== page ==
Leadership Training Is a CFMA Priority
I always describe CFMA as a networking and educational association and, after nearly nine years on the job, that mission has not changed – but I do think it has evolved. With that evolution comes a focus on different types of education, including leadership, which is particularly related to this issue of CFMA Building Profits.
In her Chairman’s Message that begins on page 12, Michelle Eastman does an excellent job of outlining the leadership opportunities available through CFMA, including programs like CFMA at Spring Creek and the Executive Mentoring Program, as well as by volunteering on a committee, task force, as an Executive Committee member, or as an Executive Officer. But, for those of you who have not yet availed yourselves of these opportunities, we have not forgotten you. There are a number of additional ways you can gain leadership skills through CFMA.
First, you can attend CFMA’s 2020 Annual Conference & Exhibition on May 30-June 3 in Washington, D.C. In addition to gaining leadership skills by meeting other CFMA leaders from around the country, you can attend sessions specifically focused on leadership. In fact, the opening general session, 100 Things: What’s on Your List? by Sebastian Terry, will inspire change and help create a decisive pathway to identify values, create impactful goals, and build effective and personalized action plans. Other impactful leadership sessions at the Conference will include The 40| |40 Solution to Mastering Emotional Energy, Developing Leaders Worth Following, Elite Performance During Chaos & Critical Stress, and The Art of Assertive Communication. For the full agenda, visit conference.cfma.org.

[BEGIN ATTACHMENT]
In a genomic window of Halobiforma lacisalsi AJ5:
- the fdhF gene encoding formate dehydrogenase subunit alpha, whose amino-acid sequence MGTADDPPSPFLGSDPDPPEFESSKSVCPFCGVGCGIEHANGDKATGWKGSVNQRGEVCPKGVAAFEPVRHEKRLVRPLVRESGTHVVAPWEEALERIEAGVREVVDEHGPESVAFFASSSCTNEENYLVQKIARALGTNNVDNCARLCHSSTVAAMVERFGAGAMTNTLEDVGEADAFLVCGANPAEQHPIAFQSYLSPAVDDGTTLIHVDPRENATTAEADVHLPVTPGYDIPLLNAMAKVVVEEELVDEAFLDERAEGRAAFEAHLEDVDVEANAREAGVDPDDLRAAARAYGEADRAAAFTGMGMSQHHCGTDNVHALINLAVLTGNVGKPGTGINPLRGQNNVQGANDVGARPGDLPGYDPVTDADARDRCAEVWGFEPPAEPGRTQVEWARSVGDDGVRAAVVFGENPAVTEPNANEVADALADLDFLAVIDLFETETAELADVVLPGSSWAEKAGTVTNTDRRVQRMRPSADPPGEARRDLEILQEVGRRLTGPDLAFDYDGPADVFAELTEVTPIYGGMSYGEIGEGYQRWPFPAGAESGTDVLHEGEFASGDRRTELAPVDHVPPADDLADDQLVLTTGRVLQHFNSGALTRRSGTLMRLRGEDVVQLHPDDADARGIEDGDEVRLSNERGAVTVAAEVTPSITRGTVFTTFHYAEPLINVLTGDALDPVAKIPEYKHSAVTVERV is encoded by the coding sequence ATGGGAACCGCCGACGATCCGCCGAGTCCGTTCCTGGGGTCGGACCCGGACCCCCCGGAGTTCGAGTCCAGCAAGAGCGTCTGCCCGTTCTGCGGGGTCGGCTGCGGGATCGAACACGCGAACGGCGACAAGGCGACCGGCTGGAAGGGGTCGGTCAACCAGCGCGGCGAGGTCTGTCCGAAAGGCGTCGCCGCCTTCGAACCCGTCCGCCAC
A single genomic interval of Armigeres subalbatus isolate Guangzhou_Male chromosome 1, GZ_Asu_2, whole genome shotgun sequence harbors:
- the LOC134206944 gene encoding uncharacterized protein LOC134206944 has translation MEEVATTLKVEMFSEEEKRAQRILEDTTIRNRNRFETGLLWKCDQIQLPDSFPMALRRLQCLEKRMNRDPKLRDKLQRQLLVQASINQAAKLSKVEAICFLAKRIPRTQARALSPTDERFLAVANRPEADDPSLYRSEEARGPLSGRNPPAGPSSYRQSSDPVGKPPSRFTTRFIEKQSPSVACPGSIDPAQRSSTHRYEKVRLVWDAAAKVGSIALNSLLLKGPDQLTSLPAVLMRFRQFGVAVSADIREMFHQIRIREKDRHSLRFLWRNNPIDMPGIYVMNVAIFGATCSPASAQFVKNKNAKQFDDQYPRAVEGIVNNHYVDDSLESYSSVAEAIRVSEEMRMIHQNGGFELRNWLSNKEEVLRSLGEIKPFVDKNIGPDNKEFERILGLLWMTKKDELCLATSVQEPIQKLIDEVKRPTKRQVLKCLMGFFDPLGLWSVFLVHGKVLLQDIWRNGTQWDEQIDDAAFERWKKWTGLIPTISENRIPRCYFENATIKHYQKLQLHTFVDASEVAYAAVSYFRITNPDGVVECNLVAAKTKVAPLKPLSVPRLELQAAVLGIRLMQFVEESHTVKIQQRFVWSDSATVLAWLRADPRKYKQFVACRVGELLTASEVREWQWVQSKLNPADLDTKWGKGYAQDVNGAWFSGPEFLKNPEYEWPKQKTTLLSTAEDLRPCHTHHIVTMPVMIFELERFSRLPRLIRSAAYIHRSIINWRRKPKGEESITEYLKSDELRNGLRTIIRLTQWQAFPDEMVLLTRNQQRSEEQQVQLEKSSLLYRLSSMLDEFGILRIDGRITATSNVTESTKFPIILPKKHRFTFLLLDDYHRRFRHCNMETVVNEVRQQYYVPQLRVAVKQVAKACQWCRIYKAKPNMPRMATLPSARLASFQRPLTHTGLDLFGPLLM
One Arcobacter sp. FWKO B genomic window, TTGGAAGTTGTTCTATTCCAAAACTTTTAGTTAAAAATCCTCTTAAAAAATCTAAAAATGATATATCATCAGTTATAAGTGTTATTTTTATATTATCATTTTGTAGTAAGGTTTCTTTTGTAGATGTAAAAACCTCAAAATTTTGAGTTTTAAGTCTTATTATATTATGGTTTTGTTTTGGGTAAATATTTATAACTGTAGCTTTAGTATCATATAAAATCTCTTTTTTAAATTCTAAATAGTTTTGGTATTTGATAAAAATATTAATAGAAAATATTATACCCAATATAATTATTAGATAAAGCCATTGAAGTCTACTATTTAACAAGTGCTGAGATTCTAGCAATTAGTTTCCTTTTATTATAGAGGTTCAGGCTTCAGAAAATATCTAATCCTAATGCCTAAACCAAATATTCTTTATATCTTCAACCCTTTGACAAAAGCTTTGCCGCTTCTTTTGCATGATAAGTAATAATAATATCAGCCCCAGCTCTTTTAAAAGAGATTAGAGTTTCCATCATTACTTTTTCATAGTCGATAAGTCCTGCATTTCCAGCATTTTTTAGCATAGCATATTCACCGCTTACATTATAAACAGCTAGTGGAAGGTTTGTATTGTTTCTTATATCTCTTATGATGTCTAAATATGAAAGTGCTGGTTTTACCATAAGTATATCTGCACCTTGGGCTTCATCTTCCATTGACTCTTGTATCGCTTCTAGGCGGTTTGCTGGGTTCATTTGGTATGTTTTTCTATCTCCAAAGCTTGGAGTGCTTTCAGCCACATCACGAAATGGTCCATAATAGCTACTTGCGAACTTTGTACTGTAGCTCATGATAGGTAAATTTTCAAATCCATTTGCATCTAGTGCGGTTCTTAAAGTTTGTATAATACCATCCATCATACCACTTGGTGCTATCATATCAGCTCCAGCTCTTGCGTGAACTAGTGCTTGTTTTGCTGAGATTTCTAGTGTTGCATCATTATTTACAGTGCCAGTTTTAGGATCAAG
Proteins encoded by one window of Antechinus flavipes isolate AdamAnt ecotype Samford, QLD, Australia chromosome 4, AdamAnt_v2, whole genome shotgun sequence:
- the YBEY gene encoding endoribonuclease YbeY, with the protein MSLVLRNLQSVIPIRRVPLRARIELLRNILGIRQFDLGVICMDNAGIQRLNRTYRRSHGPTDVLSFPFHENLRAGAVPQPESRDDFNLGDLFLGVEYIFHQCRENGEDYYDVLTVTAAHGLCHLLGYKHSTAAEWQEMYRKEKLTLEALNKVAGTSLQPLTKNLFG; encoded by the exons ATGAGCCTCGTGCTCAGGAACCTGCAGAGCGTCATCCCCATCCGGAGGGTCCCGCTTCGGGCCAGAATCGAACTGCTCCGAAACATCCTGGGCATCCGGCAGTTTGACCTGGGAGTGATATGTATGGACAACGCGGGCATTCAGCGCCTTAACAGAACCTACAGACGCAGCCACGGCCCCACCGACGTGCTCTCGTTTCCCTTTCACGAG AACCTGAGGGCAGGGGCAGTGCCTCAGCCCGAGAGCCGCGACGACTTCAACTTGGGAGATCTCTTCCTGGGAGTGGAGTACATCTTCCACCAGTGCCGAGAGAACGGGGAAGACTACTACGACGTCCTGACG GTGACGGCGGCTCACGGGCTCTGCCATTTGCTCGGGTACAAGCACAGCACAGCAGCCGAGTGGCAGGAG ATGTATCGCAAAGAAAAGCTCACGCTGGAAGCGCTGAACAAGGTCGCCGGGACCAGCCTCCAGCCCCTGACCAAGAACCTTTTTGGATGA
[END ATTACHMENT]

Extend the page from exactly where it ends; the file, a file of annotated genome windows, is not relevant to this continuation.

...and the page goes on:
Another path to leadership is to become a Certified Construction Industry Financial Professional (CCIFP). Once you have honed your skills, you can then take on more challenging leadership responsibilities within and outside of your organization. Earning the CCIFP designation allows you to lead with purpose and stand out as an executive in the construction financial management field.
And, CFMA recently formed the Emerging Leaders Program Task Force. The purpose of this task force is to determine if CFMA should create an emerging leadership program tailored to CFMs that would benefit both members and their companies. This program would provide value and competencies to mid-level managers on track to become upper-level managers so they can reach the next professional level in their careers. Stay tuned for more information as this task force conducts its due diligence on the feasibility of this program.
And, finally, I would be remiss if I did not mention that CFMA is also conscious about its role as a leader within the construction industry. One way we have addressed this is through our leadership on the topic of suicide prevention. Both Chairman Michelle Eastman and I have devoted previous messages to this topic, and it is safe to say that our four-year effort in this area has not only been the right thing to do, but has also cast CFMA as a thought leader in the construction industry – a powerful sign of CFMA’s leadership throughout the industry. If you are not already familiar with this issue and what you, your company, and your CFMA chapter can do to help, visit preventconstructionsuicide.com.
If you have further ideas on how we can help increase our members’ skills and presence in the boardroom as well as our Association’s leadership within the construction industry, please let me know.